Real-time energy load calculations, Part 1

BY MARK EATHERTON HYDRONIC HEATING AUTHORITY OVER THE YEARS, I've had the opportunity to spend many hours in working boiler rooms when the outside temperature is at or near "design conditions." On many of the older solid-fuel converted boilers, I've never seen the boilers running at full output capacity. They typically run for 15 minutes, then are off for 15 minutes, then back on, and so on and so

BY MARK EATHERTON
HYDRONIC HEATING AUTHORITY

OVER THE YEARS, I've had the opportunity to spend many hours in working boiler rooms when the outside temperature is at or near "design conditions." On many of the older solid-fuel converted boilers, I've never seen the boilers running at full output capacity. They typically run for 15 minutes, then are off for 15 minutes, then back on, and so on and so forth. Essentially, they end up firing for 50% of the hour, hence a 50% duty cycle.

This does not surprise me for these cast-iron behemoths. I understand that the dead men who designed these things took into consideration that the windows would probably be half open during design conditions, and that the homeowner really only wanted to stoke coal and haul ashes once a day. They intentionally oversized the heat source, in some cases by a factor of two. So, the question becomes, how do you do a proper job of sizing the replacement heater for one of these ancient beauties?

You could just clock the gas meter, presuming there is one, and determine the hourly firing capacity. That would most definitely keep the occupants warm, but it could also cause some problems with the physical plant because of short cycling during part-load situations.

You could do an equivalent developed radiation, or EDR, survey and match the boiler output to that load. That is, by the way, required for steam boiler replacements, but we are talking hot water heating systems here, so that option would also most definitely end up over-sizing the heat source, which, again, is not good for consumers.

Or, you could have a technician take meter readings on a regular basis to determine the amount of gas used during a given degree day exposure and extrapolate those numbers to the real needs of the building. This would require the technician to drop by the job on a regular basis in order to get as many useful data points as he can to fine tune your survey.

The tech would need to record gas and electrical consumption and have a device to record the outside exposure temperature. It would also be a good idea to record the operating temperature of the heat source if at all possible.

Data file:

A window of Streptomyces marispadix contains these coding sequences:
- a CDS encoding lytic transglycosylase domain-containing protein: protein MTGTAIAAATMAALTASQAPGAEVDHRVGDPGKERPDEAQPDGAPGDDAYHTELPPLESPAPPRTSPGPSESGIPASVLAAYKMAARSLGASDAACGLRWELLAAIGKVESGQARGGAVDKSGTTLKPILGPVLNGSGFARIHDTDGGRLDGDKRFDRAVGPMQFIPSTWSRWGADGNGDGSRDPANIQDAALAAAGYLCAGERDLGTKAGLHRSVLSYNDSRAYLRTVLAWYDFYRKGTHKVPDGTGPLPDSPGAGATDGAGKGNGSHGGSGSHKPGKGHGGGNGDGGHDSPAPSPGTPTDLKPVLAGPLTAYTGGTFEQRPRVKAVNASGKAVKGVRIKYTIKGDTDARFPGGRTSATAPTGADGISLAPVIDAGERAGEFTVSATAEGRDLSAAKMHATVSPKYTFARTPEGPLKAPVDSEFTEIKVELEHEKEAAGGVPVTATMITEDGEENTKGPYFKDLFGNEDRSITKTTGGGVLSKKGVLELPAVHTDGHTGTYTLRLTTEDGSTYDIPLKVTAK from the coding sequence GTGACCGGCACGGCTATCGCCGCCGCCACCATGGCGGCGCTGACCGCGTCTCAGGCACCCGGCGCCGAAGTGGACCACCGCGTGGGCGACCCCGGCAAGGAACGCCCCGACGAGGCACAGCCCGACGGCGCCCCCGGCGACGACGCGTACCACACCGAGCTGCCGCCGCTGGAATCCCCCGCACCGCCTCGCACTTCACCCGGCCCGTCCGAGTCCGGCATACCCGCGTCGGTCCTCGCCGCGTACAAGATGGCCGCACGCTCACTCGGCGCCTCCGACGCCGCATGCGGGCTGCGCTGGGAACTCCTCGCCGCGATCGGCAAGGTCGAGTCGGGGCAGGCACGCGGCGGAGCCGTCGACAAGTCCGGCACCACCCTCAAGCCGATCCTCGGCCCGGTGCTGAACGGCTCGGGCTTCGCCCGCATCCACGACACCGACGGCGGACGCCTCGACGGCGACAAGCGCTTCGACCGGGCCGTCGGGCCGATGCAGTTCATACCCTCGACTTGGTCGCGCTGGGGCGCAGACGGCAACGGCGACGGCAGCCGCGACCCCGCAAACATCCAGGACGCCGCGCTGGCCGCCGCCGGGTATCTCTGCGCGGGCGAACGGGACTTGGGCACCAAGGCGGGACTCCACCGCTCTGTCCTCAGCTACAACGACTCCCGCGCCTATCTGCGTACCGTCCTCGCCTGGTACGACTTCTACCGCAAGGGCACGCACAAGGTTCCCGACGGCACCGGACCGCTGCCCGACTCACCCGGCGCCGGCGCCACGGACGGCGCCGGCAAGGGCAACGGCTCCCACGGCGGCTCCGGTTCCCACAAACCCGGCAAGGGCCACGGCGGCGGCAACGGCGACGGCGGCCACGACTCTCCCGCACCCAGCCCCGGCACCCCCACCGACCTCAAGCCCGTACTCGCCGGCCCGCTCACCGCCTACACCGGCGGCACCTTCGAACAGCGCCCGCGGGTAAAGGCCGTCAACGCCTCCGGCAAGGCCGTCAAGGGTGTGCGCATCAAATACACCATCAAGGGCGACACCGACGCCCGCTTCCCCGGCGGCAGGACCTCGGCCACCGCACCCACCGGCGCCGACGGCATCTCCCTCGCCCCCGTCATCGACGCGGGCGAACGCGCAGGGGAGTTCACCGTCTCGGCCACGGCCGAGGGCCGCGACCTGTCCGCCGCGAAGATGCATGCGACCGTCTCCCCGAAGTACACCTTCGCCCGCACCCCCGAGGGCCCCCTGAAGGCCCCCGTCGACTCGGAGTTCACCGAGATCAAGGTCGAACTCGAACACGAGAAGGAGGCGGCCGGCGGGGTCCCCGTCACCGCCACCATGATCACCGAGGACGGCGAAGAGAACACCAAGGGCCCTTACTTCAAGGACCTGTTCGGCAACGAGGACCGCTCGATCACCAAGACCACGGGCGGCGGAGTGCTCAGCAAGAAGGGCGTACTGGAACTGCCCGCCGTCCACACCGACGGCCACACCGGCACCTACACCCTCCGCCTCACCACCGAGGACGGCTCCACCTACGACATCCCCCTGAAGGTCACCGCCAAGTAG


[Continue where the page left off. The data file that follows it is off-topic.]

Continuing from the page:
Man, that sounds like a lot of work just to size a boiler, doesn't it? Besides, what are the benefits to the contractor in downsizing the heat source? That would technically mean less money flowing into his bank account, so why would he want to do a proper job of sizing?

Fuel efficiency and lower maintenance costs for consumers. These features, if properly addressed, will get you more sales than you can shake a stick at. It will require a minor investment in monitoring equipment on your part, but it will give the consumers a higher degree of confidence in your capabilities, and it will allow you to give them a much better deal on the sizing of their heating system.

The bottom line to all this is that by properly sizing the heat source to the real demand factors, you will save consumers between 25% and 50% of their fuel bill. With the cost of energy rising as it is today, that's nothing to sneeze at.

If you set up the deal with consumers properly in the first place, they will sell your services for you. Remember that it costs anywhere from $50 to $100 per Yellow Pages customer for the privilege of advertising in that book. Also remember that word of mouth advertising is 90% more effective in selling your services than a full-page ad in the Yellow book. Now, if you give consumers a "Universal Gift Certificate" worth $50 for each referral they send you that turns into an actual job, you're money ahead and you're getting referrals that are almost certain to turn into real work.

By the way, the gift certificate is a crisp new $50 bill in an envelope with a Thank You note. But you probably didn't start to read this column so you could get a free course in Guerilla Marketing, did you? Consider it a side benefit. Back to the subject at hand.

For a minor investment of less than $ 500, any heating contractor can create his own real-time energy monitoring system, increase his professionalism and increase his profitability. Basically, the components needed to perform a proper "real time" audit are available from online suppliers and are installed using off-the-shelf components.

The system I use monitors runtime of the gas valve, the boiler supply water temperature, the boiler return water temperature, the outside air temperature and solar availability. That's five points of data that will result in a proper sizing of the heat source and will result in a substantial fuel savings that will come back to pay the customer season after season and will keep you busy doing efficiency upgrades.

Tune in next month as we continue our journey of monitoring firebreathing dragons in the basement. Until then, Happy Finely Tuned Hydronicing!

Mark Eatherton is a Denver-based hydronics contractor. He can be reached via e-mail at [email protected] or by phone at 303/778-7772.

TAGS: Hydronics